Saskatoon city councillors have opted to send Saskatoon's proposed anti-bullying bylaw back to city administration for more review and consultation.
For the first time on Monday, civic lawmakers publicly debated the merits and the shortfalls of the controversial bylaw.
As things turned out, it didn't find much support.
When the discussion was over, councillors asked the city's administration to consult with school board trustees to make sure the bylaw is something they want in Saskatoon schools.
Gossip, rumour-mongering would be part of proposed bylaw
The proposed bylaw defines bullying as any unprovoked, repeated and inappropriate comment or action intended to cause harm, fear or distress. It specifically includes such things as name-calling, pushing and gossiping or rumour-mongering.
A first offence could result in a fine of up to $300. After that, the fine could climb to $2,500, although the charge could be dealt with by court-approved mediation.
Children under the age of 12 would be exempt from the bylaw.
Councillor concerned about wording
Before Monday's meeting some city councillors started voicing their concerns about the proposed law.
"Not only do I think the wording is off, I don't hear from the community or our partners, a call for this type of action by the City of Saskatoon," Coun. Zach Jeffries said.
Jeffries doesn't believe the law would be easy to enforce.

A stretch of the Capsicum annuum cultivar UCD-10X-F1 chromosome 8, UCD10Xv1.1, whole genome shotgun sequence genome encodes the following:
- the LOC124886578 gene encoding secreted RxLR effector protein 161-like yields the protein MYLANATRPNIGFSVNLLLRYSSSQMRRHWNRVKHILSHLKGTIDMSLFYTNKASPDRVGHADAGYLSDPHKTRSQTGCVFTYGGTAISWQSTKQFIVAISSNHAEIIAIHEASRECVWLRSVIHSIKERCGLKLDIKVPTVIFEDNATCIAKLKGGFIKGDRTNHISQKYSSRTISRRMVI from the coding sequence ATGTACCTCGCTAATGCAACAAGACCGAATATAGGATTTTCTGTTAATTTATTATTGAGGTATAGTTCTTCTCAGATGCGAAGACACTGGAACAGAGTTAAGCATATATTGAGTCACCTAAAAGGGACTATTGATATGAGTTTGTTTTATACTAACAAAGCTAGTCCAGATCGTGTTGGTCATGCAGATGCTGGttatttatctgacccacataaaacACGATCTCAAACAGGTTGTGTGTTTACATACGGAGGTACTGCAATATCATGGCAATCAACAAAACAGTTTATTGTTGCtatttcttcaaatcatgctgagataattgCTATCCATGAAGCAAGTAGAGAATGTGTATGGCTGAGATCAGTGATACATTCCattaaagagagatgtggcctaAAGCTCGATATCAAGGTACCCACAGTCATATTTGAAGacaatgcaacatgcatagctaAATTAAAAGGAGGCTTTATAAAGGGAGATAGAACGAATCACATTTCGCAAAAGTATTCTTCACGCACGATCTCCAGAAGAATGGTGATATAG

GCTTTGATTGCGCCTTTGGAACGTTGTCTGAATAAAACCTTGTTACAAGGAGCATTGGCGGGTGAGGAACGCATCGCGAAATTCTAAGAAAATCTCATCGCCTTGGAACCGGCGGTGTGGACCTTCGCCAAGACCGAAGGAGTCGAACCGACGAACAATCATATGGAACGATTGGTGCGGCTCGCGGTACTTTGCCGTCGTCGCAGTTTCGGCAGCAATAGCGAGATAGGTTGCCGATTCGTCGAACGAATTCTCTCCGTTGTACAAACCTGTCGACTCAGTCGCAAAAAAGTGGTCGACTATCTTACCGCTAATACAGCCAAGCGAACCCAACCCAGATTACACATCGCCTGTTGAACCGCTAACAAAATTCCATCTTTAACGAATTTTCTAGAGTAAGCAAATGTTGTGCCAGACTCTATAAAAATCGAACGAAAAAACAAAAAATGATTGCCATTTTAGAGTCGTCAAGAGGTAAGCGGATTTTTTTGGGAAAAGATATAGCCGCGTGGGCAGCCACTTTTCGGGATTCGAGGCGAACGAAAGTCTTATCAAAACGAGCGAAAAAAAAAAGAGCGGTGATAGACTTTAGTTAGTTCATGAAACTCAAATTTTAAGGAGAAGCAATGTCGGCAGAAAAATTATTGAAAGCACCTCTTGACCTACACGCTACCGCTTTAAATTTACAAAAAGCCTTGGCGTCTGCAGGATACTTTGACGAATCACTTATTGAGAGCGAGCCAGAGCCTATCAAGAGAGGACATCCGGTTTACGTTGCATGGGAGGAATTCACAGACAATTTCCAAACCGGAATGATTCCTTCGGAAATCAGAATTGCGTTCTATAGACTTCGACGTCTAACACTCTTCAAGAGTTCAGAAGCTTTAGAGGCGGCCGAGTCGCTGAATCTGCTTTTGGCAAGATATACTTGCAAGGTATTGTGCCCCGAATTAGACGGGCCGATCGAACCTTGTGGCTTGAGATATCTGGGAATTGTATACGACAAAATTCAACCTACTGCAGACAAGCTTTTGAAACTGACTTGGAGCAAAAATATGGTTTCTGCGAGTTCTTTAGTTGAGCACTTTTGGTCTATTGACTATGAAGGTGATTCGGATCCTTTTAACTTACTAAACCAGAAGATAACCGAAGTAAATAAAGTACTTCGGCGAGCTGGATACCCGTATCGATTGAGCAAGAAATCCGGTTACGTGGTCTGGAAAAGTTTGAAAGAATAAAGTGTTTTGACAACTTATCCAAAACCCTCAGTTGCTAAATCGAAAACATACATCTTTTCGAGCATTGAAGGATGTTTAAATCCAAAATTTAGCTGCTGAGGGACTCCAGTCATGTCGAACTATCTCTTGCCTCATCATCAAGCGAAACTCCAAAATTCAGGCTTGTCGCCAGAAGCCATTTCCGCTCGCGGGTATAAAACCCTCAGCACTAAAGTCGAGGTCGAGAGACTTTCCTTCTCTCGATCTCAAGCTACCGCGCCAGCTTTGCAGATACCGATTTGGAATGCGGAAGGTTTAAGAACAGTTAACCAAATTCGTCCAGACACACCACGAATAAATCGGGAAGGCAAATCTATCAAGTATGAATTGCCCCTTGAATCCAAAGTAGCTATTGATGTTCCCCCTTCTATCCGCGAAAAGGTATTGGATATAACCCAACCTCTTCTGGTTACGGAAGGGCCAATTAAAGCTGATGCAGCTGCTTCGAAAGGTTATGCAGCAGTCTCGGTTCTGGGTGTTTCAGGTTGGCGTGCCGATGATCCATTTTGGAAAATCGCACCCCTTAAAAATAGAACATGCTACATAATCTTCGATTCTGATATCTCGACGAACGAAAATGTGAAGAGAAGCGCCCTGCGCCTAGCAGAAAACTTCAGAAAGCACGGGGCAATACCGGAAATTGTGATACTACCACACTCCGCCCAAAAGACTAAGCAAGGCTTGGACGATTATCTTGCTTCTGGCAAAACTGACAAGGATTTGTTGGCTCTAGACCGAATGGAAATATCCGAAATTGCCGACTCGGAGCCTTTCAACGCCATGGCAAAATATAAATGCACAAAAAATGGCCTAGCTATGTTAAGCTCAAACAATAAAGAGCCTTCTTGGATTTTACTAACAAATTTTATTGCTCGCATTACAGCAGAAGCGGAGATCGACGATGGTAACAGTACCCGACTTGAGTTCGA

"Is this going to have a positive impact? Is this going to work? And my analysis on both those fronts is no," he said. "So, I will not be supporting it, and I've heard that a number of my colleagues won't be supporting it either."
Other city councillors have also spoken out against the bylaw on Twitter.
@theotherHilary Yes I share that view.— @mairinloewen
Bullying in Saskatoon is common, parents say
At Monday's city council meeting there was widespread agreement among councillors and members of the public that more action is needed to stop bullying, particularly in schools.
But there was stark disagreement on whether an anti-bullying bylaw is the right solution.
When speaking to council, Michelle Krieg gave a heart-wrenching account of the bullying that drove her daughter to commit suicide just five days before her 17th birthday.
"And here's my thing, my daughter's story is not unique," Krieg told council. "I have talked to other parents whose children's experience with relational aggression has mimicked our own. The depression, the anxiety, the suicide ideation, the addiction. When I hear people mocking this bylaw I am filled with both anger and disbelief."
Janelle Pewapsconias, a member of the Saskatoon Coordinating Committee Against Police Violence, said both she and her four-year-old son experienced bullying. But she argued a city bylaw is not the answer.
"Existing federal and provincial anti-bullying legislation as well as criminal and civic laws provide enough legal protection for the bullied," Pewapsconias said. "Saskatoon school boards have also expressed that they already have tools and safeguards in place to address bullying in schools, and additional municipal regulation is simply unnecessary and an overkill."